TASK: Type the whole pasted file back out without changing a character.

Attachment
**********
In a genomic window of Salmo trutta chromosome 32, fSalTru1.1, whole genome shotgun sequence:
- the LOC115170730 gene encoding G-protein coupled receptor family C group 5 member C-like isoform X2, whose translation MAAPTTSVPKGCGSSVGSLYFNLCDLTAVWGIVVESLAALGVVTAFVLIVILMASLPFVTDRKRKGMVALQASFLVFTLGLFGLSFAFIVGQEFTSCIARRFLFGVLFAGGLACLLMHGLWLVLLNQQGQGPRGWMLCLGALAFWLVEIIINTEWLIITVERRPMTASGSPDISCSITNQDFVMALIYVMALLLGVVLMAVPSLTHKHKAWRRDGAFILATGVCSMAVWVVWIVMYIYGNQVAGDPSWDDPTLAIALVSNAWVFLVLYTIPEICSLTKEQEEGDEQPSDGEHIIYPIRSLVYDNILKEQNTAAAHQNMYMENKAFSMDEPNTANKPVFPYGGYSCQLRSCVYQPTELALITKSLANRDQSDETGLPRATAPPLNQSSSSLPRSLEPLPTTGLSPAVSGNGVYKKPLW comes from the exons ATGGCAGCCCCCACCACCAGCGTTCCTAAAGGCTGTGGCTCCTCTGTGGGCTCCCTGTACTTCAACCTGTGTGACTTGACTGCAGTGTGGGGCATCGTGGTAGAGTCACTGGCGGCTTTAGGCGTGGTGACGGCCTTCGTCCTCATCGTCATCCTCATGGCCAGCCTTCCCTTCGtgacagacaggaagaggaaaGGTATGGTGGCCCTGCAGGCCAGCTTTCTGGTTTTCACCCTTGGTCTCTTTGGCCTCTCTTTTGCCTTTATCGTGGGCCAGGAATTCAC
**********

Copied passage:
In a genomic window of Salmo trutta chromosome 32, fSalTru1.1, whole genome shotgun sequence:
- the LOC115170730 gene encoding G-protein coupled receptor family C group 5 member C-like isoform X2, whose translation MAAPTTSVPKGCGSSVGSLYFNLCDLTAVWGIVVESLAALGVVTAFVLIVILMASLPFVTDRKRKGMVALQASFLVFTLGLFGLSFAFIVGQEFTSCIARRFLFGVLFAGGLACLLMHGLWLVLLNQQGQGPRGWMLCLGALAFWLVEIIINTEWLIITVERRPMTASGSPDISCSITNQDFVMALIYVMALLLGVVLMAVPSLTHKHKAWRRDGAFILATGVCSMAVWVVWIVMYIYGNQVAGDPSWDDPTLAIALVSNAWVFLVLYTIPEICSLTKEQEEGDEQPSDGEHIIYPIRSLVYDNILKEQNTAAAHQNMYMENKAFSMDEPNTANKPVFPYGGYSCQLRSCVYQPTELALITKSLANRDQSDETGLPRATAPPLNQSSSSLPRSLEPLPTTGLSPAVSGNGVYKKPLW comes from the exons ATGGCAGCCCCCACCACCAGCGTTCCTAAAGGCTGTGGCTCCTCTGTGGGCTCCCTGTACTTCAACCTGTGTGACTTGACTGCAGTGTGGGGCATCGTGGTAGAGTCACTGGCGGCTTTAGGCGTGGTGACGGCCTTCGTCCTCATCGTCATCCTCATGGCCAGCCTTCCCTTCGtgacagacaggaagaggaaaGGTATGGTGGCCCTGCAGGCCAGCTTTCTGGTTTTCACCCTTGGTCTCTTTGGCCTCTCTTTTGCCTTTATCGTGGGCCAGGAATTCAC